It is not often that I read something that causes my eyes to pop out of my head and makes me spray my tea across my keyboard, but Alex Cameron’s piece Designs on morality had just that effect (Private View, DW 16 April).
The idea that anybody can seriously claim that designers who take an ethical approach to their work are undermining the design industry is, frankly, absurd and insulting.
As a designer I consider that I have the right to accept or decline whatever offers of work the marketplace is kind enough to shunt my way. If I disagree strongly with the ideals or methods of a client then I have every right to turn the job away and encourage them to seek the services of somebody else. Perhaps they should seek somebody who, like Cameron, sees the discipline of graphic design as an ethical vacuum where any moral crime is tolerable so long as the twin gods of creativity and communication are serviced.
Cameron states, “As graphic designers, we have a responsibility to get on with the job at hand – communicating the ideas and products of others to the people who are being asked to buy into them.” All well and good.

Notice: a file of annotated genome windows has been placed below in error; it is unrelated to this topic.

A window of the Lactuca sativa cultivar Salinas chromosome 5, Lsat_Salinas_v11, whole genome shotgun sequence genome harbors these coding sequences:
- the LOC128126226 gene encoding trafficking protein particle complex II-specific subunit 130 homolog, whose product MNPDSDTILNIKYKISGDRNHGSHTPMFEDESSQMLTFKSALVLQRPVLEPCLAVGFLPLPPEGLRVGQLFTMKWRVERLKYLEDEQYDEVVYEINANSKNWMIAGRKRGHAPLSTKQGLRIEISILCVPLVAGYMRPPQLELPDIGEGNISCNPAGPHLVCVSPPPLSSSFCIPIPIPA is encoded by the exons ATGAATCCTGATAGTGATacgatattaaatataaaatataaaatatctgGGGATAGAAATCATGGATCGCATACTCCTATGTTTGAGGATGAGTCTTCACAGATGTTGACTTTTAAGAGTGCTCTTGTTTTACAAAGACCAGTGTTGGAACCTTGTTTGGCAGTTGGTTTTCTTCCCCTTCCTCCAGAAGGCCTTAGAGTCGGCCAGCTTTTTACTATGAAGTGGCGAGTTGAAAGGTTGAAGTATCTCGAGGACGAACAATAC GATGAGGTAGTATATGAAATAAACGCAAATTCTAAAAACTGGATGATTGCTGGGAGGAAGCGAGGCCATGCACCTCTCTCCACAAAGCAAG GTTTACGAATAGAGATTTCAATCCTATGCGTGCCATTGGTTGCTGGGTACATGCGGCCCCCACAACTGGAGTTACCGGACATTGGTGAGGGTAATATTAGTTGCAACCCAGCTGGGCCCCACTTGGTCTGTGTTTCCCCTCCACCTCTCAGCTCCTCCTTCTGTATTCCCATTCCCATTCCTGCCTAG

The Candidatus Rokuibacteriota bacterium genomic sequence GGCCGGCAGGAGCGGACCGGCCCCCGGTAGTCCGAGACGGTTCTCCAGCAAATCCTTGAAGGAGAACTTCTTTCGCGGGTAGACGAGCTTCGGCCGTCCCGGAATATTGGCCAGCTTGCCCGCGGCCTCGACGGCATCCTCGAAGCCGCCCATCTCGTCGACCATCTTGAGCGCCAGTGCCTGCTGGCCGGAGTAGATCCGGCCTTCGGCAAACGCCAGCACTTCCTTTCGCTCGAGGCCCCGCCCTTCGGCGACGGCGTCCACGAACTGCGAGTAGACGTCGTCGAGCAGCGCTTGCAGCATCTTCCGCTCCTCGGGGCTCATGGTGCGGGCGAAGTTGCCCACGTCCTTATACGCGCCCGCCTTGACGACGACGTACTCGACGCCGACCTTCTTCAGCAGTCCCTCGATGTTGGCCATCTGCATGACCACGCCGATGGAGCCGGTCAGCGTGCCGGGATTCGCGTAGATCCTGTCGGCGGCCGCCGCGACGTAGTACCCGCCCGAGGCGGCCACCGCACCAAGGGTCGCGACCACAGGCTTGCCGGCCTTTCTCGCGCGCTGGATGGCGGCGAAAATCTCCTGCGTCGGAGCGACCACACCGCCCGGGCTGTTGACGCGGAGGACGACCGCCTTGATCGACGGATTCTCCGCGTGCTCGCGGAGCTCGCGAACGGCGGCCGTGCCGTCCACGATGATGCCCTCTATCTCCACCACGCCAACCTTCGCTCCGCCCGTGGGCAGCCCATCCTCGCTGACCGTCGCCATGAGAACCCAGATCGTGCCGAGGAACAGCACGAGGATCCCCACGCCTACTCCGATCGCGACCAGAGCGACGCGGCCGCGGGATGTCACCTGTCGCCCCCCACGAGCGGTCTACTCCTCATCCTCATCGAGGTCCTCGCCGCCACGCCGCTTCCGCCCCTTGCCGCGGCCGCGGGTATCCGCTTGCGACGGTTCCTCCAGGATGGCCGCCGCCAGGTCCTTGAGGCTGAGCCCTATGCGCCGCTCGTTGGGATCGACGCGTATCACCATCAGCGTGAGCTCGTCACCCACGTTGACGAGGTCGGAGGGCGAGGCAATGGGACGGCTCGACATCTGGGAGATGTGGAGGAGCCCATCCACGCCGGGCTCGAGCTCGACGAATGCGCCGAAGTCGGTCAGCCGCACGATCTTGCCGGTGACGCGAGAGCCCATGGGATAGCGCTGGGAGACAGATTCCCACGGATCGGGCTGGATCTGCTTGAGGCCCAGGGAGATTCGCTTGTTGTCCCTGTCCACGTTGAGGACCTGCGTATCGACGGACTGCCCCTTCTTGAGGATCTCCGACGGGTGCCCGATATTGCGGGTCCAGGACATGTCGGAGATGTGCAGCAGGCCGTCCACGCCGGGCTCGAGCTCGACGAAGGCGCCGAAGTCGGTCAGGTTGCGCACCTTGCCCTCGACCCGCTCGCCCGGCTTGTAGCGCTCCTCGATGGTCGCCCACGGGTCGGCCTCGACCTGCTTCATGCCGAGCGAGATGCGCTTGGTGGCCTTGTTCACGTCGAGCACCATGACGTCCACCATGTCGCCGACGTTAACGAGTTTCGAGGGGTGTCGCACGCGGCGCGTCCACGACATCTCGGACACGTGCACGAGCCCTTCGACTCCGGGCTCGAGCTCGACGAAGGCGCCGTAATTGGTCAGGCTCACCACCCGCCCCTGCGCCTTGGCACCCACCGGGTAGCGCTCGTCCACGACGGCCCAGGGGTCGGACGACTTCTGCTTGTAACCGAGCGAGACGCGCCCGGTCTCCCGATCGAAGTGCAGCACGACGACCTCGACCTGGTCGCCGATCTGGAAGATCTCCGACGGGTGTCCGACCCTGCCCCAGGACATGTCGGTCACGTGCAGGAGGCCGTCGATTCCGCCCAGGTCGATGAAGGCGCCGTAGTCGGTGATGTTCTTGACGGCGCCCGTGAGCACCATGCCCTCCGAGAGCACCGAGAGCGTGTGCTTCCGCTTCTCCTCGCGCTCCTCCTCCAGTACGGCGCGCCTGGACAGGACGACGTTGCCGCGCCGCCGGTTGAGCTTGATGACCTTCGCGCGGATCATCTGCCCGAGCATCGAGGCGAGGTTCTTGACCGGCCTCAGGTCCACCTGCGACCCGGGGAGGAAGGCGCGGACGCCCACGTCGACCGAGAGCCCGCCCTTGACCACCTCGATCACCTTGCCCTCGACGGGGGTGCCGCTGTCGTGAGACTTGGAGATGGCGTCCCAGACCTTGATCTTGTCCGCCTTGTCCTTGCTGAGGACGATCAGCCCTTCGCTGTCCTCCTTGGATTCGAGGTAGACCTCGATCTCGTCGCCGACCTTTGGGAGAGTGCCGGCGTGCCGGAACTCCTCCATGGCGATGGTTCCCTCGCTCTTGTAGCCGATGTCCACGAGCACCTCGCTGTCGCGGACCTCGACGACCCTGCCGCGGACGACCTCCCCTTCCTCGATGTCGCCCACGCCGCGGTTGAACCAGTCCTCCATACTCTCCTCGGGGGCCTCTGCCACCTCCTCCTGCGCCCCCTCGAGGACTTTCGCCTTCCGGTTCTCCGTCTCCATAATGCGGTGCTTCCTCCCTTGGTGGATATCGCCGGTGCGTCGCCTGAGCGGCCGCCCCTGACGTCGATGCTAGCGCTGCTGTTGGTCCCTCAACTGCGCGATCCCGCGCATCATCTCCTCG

But I would add that we have another responsibility, to ourselves, to ask ourselves whether those ideas and products are such that we would wish to link ourselves with them.
I am not so naive as to think that many of us in the real world can live up to such idealism; a vegetarian designer in a studio that gets a fat account from McDonald’s has to either swallow his/her principles or refuse to work on the project and risk facing the sack. Idealism is often the first victim of financial pressure.
I would ask Cameron one question: if you were approached by a major manufacturer to produce a brochure intended to sell electric shock batons to the Chinese security forces, knowing the appalling uses to which they would be put, would you accept the job?
If the answer is “No”… well, don’t look now Cameron, but you just became an ethical designer. And guess what? The design industry is still standing.
Shark Attack Design